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STYLE / RESTAURANTS : Waiting for a Palace Coup

October 08, 1995|S. Irene Virbila

"Good morning, good morning, good morning, all you beautiful ladies," cries out a familiar, irrepressibly cheerful voice. Yes, that's Mickey Rooney steaming past the reception desk on his way to the Polo Lounge. It is a gorgeous, sunny morning in Beverly Hills, and all's right with the world. With a parade of stately cars nosing up to the green-and-white striped porte-cochere in front, the Pink Palace is back in business.

Both the Polo Lounge and the Fountain Coffee Shop are spruced up, provided with newly minted menus and a staff smartly outfitted in white jackets. There's also a new high-end restaurant, the Polo Grill. But getting a grand hotel up and running after a major renovation is no easy task, so when my first couple of meals disappoint, I'm not too alarmed. Give them a little time, I think. Surely the kitchens will start turning out better food and surely the service will improve. Now that I've eaten in the hotel's various restaurants several times each, I'm not so sure anymore.

At first, the new Polo Grill, open for dinner only, seems alluring. It has undulating mahogany walls, spacious curved booths, an Art Deco motif--and prices right up there with L'Orangerie's, signaling a "serious" restaurant. But the Polo Grill doesn't deliver. The 75-seat room is set up so you can see the staff talking, huddled near the kitchen door, anywhere but at your table. One waiter is obsequious, the next is distracted. On one visit, it takes 10 minutes to get water, 10 more to get a menu, even longer to order. And through it all, the maitre d' is oblivious to our plight. Even worse, the food, when it finally arrives, does little to lift our spirits.

The overly ambitious opening menu includes arcane dishes that don't work, save for the black mushroom "tea" with pearl barley and clam risotto (which I happen to like) and delicious "crusted" duck livers with beets and red cabbage. But what to make of a salad of warm arugula and white peaches with oxtail-and-goat-cheese tortellini or an astonishing combination of stewed lamb shank and lobster claws? The menu is either intriguing or bizarre--depending on your point of view. At these prices, you expect more than a few good dishes.

By my next visit, the menu has been revised. The little mushroom tea seems to have been banished, but you can still find ill-conceived concoctions such as a leathery crab ravioli smothered with too-salty greens and a Gorgonzola terrine topped with white peaches turning brown at the edges. Although there's a perfectly delicious venison loin, it's oddly paired with a cranberry-Roquefort chutney. Only the co^te de boeuf ($65 for two) escapes the kitchen without complication. Carved tableside, the huge rack of beef is very nicely cooked, simply and masterfully presented with baby vegetables. Desserts, good as they are, can't save the evening.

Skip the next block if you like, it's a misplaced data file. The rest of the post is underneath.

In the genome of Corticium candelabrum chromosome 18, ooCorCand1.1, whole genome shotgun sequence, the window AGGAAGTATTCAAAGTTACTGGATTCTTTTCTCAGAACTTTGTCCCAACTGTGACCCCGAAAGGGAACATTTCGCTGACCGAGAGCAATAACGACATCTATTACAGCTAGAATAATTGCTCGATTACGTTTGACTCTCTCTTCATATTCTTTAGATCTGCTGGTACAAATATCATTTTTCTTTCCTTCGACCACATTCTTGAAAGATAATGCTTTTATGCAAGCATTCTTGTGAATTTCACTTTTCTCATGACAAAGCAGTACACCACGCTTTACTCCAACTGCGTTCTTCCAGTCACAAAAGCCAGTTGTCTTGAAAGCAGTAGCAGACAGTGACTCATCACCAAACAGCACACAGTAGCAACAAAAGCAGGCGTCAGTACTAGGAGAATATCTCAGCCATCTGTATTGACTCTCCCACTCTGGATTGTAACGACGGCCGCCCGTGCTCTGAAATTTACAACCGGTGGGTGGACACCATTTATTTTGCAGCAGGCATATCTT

Breakfast at the fabled Polo Lounge just may be its finest moment. This is the one restaurant in the hotel where the service is crisp and efficient. Eggs Benedict are exactly what the dish should be, and the famous Dutch apple pancake is a delight. Seated at a forest green booth or on the patio beneath the gnarled 86-year-old Brazilian pepper tree, you can almost recapture the thrill of the Polo Lounge's old glamour.

Sitting outside on a balmy night, we're ready for a swell evening, sure that the Polo Lounge will have a more sensible menu than the Polo Grill. No such luck. Here, too, it's eccentric and wildly overambitious. Except for tea-smoked duck breast, first courses are disastrous: Caesar salad made with limp lettuce and rock-hard croutons, and fresh but tough lobster ravioli in a salty sauce perfumed with white truffle oil. An overcooked veal chop is piled with a mess of browned vegetables. The best entree we try is rack of lamb, beautifully and simply cooked. To finish, there's a smooth, eggy creme bru^lee. But for dinner at almost $75 a person, it's a poor showing.

The lunch menu is more straightforward. Fresh shrimp cocktail, scentedwith lemon grass, is a nice twist on the classic. Chili is pretty good--half beans, half meat--though it could be juicier. And the sirloin burger, at $16, is excellent. But Gary salad (named after a former chef) is a bland mix of more lifeless greens, turkey, hard-boiled egg and Russian dressing. Although terrific-looking, the triple-decker club sandwich, speared with frilly toothpicks, is dry and without much taste. Nearby, ladies who lunch seem to know what to order: the McCarthy salad (a fresh, appealing mix of chicken, tomato, bacon, egg, beets and cheddar with Bibb lettuce), tossed at the table. Lunch for three--no alcohol, no desserts, a couple of bitter espressos--is $115. I don't think we'll be back soon.

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